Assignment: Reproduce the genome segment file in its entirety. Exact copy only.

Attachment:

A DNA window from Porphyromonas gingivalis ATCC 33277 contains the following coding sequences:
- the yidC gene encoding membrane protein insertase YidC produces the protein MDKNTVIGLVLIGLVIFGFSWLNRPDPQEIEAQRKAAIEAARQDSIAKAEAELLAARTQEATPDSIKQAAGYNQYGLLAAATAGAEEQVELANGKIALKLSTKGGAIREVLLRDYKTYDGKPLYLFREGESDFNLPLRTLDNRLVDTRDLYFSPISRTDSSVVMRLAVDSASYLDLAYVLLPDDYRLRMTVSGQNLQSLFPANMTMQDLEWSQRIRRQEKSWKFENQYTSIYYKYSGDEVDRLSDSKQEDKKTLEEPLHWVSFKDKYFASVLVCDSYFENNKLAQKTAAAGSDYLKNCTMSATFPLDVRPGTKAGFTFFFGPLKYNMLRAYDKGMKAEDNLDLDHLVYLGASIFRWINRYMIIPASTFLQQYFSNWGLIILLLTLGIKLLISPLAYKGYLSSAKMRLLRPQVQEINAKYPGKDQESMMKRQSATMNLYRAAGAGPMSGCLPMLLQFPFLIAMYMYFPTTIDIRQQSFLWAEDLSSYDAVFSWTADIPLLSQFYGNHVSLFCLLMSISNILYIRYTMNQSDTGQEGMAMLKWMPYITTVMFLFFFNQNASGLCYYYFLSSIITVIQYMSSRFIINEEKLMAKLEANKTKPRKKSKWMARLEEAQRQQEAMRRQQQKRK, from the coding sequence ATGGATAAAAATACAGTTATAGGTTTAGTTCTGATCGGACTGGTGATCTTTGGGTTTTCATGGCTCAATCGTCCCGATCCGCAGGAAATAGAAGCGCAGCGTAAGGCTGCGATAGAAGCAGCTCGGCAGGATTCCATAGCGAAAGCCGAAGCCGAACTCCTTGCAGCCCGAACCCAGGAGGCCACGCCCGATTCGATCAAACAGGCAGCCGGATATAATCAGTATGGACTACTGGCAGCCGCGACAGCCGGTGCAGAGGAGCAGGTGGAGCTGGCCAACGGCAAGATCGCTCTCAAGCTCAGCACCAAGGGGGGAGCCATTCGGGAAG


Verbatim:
A DNA window from Porphyromonas gingivalis ATCC 33277 contains the following coding sequences:
- the yidC gene encoding membrane protein insertase YidC produces the protein MDKNTVIGLVLIGLVIFGFSWLNRPDPQEIEAQRKAAIEAARQDSIAKAEAELLAARTQEATPDSIKQAAGYNQYGLLAAATAGAEEQVELANGKIALKLSTKGGAIREVLLRDYKTYDGKPLYLFREGESDFNLPLRTLDNRLVDTRDLYFSPISRTDSSVVMRLAVDSASYLDLAYVLLPDDYRLRMTVSGQNLQSLFPANMTMQDLEWSQRIRRQEKSWKFENQYTSIYYKYSGDEVDRLSDSKQEDKKTLEEPLHWVSFKDKYFASVLVCDSYFENNKLAQKTAAAGSDYLKNCTMSATFPLDVRPGTKAGFTFFFGPLKYNMLRAYDKGMKAEDNLDLDHLVYLGASIFRWINRYMIIPASTFLQQYFSNWGLIILLLTLGIKLLISPLAYKGYLSSAKMRLLRPQVQEINAKYPGKDQESMMKRQSATMNLYRAAGAGPMSGCLPMLLQFPFLIAMYMYFPTTIDIRQQSFLWAEDLSSYDAVFSWTADIPLLSQFYGNHVSLFCLLMSISNILYIRYTMNQSDTGQEGMAMLKWMPYITTVMFLFFFNQNASGLCYYYFLSSIITVIQYMSSRFIINEEKLMAKLEANKTKPRKKSKWMARLEEAQRQQEAMRRQQQKRK, from the coding sequence ATGGATAAAAATACAGTTATAGGTTTAGTTCTGATCGGACTGGTGATCTTTGGGTTTTCATGGCTCAATCGTCCCGATCCGCAGGAAATAGAAGCGCAGCGTAAGGCTGCGATAGAAGCAGCTCGGCAGGATTCCATAGCGAAAGCCGAAGCCGAACTCCTTGCAGCCCGAACCCAGGAGGCCACGCCCGATTCGATCAAACAGGCAGCCGGATATAATCAGTATGGACTACTGGCAGCCGCGACAGCCGGTGCAGAGGAGCAGGTGGAGCTGGCCAACGGCAAGATCGCTCTCAAGCTCAGCACCAAGGGGGGAGCCATTCGGGAAG